I prefer to try and hit as many “training zones” as possible within a specific workout. I might start a workout having athletes run their first 2 intervals at 80% of their VO2 max, The third one might be at 83%, then 2 at 85%, 1 at 88% and 1 at 10K pace (92%). I covered 5-6 “training zones” in this workout, including touching the upper levels that were my goal for this workout. Because we are hitting the faster paces late in the workout, we actually are probably slopping into some anaerobic zones and also doing some lactate buffering. I had them in the training zone I wanted when they are tired. My feeling is that excessive intensity enhances the chance of injury. If I can lower the odds of injury which will interrupt training, by lowering the intensity, my athletes will thrive because they are more consistent in their training. My feeling is that any injury is a stumbling block to maximum improvement.

Tidbit #7 – Better to undertrain than overtrain (thank you Bill Bowerman)

Injuries can occur not only because of intensity of training, they also can occur because of excessive volume. If your athlete has been running 20 miles a week, and suddenly jump to 60 miles a week, their chance of injury increases exponentially.

We look at our athlete’s volume, based on a 50 week a year program (Irv Ray). If your athlete says they are running 30 miles a week, they are probably telling you their highest mileage week, or what they did during the entire season. Look at their mileage based on a full year (50 weeks). An athlete who ran really well last year might have covered 500 miles in the course of the 12 week cross country season. That’s 41 miles a week.

They decided not to run track and didn’t do much during the season (didn’t play lacrosse, go out for baseball or play soccer on a club team).

After your meeting in June, they got gung ho again and ran 500 miles during the summer. Which group should you place them in mileage wise? From September to September, they ran a total of 1000 miles. Divide that by 50 weeks and they actually averaged 20 miles a week for the entire year. If you put them in a group averaging 40-50 miles a week, you might be enhancing their chance of missing training time because of overuse injuries. They might be ready for 35-40 miles a week, but you need to watch them very closely to make sure the miles a week they are doing is appropriate for their level of fitness.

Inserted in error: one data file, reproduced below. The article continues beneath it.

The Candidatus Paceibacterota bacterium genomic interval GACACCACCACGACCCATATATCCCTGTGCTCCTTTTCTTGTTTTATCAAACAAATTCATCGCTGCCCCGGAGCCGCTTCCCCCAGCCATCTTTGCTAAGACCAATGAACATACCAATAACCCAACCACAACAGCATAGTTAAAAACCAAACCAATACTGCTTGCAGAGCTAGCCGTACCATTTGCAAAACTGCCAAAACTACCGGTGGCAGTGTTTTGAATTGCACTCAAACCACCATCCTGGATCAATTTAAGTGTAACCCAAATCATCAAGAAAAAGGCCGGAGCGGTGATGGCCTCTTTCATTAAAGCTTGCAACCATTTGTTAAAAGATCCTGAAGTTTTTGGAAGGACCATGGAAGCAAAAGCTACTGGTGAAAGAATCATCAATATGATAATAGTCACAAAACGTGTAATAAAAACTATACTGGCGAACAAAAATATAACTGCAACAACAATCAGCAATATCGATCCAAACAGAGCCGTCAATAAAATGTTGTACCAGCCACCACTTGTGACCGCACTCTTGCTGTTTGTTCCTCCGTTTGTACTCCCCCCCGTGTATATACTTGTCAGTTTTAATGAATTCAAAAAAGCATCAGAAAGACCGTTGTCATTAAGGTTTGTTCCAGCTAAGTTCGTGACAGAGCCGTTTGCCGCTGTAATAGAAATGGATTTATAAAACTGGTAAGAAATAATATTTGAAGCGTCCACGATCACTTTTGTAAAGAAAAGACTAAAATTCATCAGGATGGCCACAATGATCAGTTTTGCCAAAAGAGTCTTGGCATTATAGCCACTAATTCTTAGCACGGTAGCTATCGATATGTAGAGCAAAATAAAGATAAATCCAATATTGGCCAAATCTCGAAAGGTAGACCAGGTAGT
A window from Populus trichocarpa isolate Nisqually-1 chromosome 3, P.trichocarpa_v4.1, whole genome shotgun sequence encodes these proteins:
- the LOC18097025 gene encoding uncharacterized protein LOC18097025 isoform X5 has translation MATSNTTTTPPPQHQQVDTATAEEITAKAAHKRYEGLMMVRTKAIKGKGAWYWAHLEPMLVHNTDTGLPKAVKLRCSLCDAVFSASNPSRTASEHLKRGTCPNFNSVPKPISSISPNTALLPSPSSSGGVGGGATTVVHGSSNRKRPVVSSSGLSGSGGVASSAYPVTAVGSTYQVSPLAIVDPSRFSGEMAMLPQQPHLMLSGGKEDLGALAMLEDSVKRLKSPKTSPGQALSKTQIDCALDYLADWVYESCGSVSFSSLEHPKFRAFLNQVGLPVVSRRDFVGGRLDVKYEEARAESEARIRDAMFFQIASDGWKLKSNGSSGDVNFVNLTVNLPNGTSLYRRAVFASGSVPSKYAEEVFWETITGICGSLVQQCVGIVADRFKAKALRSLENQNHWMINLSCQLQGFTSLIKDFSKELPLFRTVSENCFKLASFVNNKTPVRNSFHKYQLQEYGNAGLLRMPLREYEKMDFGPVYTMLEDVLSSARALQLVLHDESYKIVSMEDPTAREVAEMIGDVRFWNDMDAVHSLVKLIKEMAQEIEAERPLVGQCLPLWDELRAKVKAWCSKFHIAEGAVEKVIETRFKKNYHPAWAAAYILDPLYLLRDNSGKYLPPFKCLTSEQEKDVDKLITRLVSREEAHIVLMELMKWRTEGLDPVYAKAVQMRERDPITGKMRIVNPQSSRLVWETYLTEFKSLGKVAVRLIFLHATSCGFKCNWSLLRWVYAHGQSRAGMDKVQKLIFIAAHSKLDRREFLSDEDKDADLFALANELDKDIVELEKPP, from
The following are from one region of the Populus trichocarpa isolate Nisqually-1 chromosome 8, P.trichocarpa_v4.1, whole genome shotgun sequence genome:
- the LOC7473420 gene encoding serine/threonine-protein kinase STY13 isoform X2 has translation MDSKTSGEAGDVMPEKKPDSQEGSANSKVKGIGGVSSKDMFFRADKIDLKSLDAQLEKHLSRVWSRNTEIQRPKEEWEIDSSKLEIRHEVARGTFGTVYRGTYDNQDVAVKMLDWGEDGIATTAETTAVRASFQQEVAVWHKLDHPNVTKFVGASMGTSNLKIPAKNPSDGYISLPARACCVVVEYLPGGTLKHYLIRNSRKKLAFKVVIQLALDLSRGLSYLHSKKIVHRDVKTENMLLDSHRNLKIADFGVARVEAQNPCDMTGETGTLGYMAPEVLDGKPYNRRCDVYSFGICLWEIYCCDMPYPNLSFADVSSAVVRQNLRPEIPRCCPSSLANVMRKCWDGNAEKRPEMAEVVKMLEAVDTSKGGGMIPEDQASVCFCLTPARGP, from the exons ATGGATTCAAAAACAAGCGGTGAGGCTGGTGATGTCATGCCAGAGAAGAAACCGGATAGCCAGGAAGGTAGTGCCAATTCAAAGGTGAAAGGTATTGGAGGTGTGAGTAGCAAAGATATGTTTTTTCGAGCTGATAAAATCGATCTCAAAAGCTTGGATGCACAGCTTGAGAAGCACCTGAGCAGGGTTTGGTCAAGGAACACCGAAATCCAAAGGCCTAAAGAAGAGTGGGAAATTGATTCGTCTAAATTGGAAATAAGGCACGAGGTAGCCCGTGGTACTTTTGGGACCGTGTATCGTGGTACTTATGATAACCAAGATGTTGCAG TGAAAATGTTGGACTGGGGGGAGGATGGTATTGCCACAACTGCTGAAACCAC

The same thing is true for athletes who did other sports in the spring. Our natural progression for athletes who do both track and cross country is to try to increase weekly miles about 10 miles a week per year. Some athletes might even be able to handle a little more than that, but that is a safe margin of increase. Athletes, who do another sport in the spring, are a little more difficult to assess. There are benefits to an athlete doing other sports in the spring (its killing me to even say this), but when they re-enter the running world, the coach needs to be very careful when they assign a weekly mileage goal to that athlete. Possibly assign a number of miles for the spring season based on how much running they actually do in the sport. For instance, you might assign more miles to an athlete playing lacrosse than you do to an athlete playing baseball. But the important thing is to get some yardstick based on how many miles they ran during the entire previous year when you are assigning weekly miles for the season.

Tidbit #8 – Keep records

Memory is a tricky devil. Many times we remember what we want to remember and forget what we want to forget (except for Peter Brewer who remembers everything ever done). Those people who have run a marathon realize how faulty memory can be. When you finish, the first words that usually escape your lips are “I will never do that again”. Yet there you are, eight months later, standing on the line with 26 miles stretching before you.

If you don’t write down what you wanted to do, what you actually did, and how your athletes reacted to a workout, you will forget when it comes time to assess how successful that workout and the entire season went. You will forget important things that would really help you make changes, so your program will be more successful in the future.

At the end of every season, I try and do an evaluation of what we did right and what needs to be improved. Both are important. Nobody gets every season perfect and so change is inevitable. Without something in black and white, our memories might forget an important detail that could dramatically change the results of a coming season.

I’m sure there are hundreds of other potential tidbits out there just waiting to be discovered. Tidbits on warm ups and cool downs, The emotional and psychological end of training is a vast wasteland of tidbits. As coaches, we are always “borrowing” things that we think will enhance and improve our programs. Hopefully, someone can use some of these tidbits to avoid some mistakes, keep from doing everything the hard way, and actually get more things right, more often.